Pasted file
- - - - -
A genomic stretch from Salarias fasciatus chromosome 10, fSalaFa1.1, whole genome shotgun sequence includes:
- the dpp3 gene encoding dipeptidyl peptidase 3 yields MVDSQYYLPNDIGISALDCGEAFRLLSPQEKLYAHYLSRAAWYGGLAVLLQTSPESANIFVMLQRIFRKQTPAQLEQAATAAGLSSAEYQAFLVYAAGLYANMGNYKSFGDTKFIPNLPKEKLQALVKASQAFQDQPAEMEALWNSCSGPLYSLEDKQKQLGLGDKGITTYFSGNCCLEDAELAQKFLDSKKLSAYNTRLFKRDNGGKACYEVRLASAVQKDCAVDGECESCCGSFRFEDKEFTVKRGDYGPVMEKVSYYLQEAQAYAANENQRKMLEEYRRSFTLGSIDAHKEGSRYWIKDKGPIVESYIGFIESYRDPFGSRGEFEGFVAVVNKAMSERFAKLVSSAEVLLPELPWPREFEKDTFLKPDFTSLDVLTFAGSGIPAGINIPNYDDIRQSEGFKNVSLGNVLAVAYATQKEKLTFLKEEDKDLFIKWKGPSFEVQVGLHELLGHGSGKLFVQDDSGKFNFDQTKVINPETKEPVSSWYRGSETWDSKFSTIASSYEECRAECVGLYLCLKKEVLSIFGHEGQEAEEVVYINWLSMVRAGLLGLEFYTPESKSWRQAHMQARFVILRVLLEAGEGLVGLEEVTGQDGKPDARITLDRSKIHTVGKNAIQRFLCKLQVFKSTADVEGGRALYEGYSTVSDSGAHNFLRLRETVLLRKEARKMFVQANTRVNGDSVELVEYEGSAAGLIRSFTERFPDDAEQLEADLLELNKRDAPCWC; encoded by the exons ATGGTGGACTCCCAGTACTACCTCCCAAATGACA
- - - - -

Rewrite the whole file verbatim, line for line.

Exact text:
A genomic stretch from Salarias fasciatus chromosome 10, fSalaFa1.1, whole genome shotgun sequence includes:
- the dpp3 gene encoding dipeptidyl peptidase 3 yields MVDSQYYLPNDIGISALDCGEAFRLLSPQEKLYAHYLSRAAWYGGLAVLLQTSPESANIFVMLQRIFRKQTPAQLEQAATAAGLSSAEYQAFLVYAAGLYANMGNYKSFGDTKFIPNLPKEKLQALVKASQAFQDQPAEMEALWNSCSGPLYSLEDKQKQLGLGDKGITTYFSGNCCLEDAELAQKFLDSKKLSAYNTRLFKRDNGGKACYEVRLASAVQKDCAVDGECESCCGSFRFEDKEFTVKRGDYGPVMEKVSYYLQEAQAYAANENQRKMLEEYRRSFTLGSIDAHKEGSRYWIKDKGPIVESYIGFIESYRDPFGSRGEFEGFVAVVNKAMSERFAKLVSSAEVLLPELPWPREFEKDTFLKPDFTSLDVLTFAGSGIPAGINIPNYDDIRQSEGFKNVSLGNVLAVAYATQKEKLTFLKEEDKDLFIKWKGPSFEVQVGLHELLGHGSGKLFVQDDSGKFNFDQTKVINPETKEPVSSWYRGSETWDSKFSTIASSYEECRAECVGLYLCLKKEVLSIFGHEGQEAEEVVYINWLSMVRAGLLGLEFYTPESKSWRQAHMQARFVILRVLLEAGEGLVGLEEVTGQDGKPDARITLDRSKIHTVGKNAIQRFLCKLQVFKSTADVEGGRALYEGYSTVSDSGAHNFLRLRETVLLRKEARKMFVQANTRVNGDSVELVEYEGSAAGLIRSFTERFPDDAEQLEADLLELNKRDAPCWC; encoded by the exons ATGGTGGACTCCCAGTACTACCTCCCAAATGACA